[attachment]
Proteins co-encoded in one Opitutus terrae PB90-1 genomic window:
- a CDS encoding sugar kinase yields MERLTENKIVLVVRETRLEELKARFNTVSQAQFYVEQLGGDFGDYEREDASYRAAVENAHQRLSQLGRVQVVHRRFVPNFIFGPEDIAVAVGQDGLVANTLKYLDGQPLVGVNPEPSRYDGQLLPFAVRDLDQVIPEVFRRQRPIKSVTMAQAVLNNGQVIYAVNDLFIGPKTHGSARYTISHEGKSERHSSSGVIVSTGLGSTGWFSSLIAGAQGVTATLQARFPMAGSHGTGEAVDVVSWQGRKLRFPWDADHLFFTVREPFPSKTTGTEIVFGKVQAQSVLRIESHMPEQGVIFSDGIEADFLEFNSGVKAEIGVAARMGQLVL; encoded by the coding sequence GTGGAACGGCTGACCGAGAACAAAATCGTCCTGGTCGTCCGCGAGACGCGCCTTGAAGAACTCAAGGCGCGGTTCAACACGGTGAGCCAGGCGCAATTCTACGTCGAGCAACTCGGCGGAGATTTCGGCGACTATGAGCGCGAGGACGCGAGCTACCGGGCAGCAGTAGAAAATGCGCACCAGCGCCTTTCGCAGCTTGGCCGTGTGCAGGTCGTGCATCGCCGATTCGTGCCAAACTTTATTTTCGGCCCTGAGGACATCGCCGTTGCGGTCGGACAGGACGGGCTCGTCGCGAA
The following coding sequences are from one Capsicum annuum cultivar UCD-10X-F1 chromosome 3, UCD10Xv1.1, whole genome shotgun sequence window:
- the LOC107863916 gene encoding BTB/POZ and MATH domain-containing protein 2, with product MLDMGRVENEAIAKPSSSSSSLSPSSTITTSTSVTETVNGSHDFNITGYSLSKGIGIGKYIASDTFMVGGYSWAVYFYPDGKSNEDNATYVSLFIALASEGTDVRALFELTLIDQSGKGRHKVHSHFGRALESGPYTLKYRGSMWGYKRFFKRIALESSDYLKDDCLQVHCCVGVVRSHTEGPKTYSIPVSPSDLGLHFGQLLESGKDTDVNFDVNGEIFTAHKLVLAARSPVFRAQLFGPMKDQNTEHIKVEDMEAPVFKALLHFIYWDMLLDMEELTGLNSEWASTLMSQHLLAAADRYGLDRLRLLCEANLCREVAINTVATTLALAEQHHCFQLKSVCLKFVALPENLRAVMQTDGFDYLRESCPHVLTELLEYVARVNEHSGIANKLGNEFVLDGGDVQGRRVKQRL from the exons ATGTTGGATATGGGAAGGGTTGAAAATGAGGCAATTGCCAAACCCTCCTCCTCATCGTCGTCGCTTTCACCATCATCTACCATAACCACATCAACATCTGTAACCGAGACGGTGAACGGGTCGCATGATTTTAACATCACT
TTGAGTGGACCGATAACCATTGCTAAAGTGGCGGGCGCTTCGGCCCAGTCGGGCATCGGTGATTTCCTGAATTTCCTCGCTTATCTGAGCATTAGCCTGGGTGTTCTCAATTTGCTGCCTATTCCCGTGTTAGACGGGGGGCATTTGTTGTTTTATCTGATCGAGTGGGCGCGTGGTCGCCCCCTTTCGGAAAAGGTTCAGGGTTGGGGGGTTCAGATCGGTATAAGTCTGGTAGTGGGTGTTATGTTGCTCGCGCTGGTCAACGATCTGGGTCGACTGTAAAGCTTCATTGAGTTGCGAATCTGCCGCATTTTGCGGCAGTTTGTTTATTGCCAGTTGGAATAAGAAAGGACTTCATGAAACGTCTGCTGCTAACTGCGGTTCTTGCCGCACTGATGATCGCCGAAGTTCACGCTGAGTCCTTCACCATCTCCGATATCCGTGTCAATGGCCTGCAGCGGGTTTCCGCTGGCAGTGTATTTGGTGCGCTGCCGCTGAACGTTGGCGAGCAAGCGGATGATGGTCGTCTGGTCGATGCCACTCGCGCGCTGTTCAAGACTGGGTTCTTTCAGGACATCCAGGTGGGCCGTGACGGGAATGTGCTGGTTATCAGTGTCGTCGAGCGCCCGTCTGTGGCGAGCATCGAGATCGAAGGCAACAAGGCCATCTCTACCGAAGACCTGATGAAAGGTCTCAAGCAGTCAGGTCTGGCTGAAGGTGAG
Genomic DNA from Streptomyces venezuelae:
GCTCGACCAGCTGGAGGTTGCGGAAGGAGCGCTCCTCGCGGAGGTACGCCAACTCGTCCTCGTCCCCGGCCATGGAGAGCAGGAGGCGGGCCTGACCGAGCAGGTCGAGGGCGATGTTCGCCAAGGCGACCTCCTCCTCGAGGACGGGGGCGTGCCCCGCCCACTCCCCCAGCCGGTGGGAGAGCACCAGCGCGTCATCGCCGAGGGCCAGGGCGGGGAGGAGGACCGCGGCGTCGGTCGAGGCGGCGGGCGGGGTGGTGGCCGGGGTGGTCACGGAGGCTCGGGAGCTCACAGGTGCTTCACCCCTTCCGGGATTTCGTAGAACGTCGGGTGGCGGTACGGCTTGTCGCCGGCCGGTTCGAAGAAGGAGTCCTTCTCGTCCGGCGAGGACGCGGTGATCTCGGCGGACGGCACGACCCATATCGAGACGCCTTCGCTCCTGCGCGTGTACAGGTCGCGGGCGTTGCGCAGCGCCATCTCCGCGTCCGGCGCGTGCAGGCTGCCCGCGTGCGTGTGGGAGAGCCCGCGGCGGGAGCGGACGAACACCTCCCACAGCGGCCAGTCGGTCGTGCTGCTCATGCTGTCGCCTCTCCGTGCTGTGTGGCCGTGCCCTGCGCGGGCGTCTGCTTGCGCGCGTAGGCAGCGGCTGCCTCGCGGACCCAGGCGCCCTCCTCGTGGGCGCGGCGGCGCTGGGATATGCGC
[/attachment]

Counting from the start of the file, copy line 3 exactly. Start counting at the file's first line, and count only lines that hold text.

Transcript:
The following coding sequences are from one Capsicum annuum cultivar UCD-10X-F1 chromosome 3, UCD10Xv1.1, whole genome shotgun sequence window: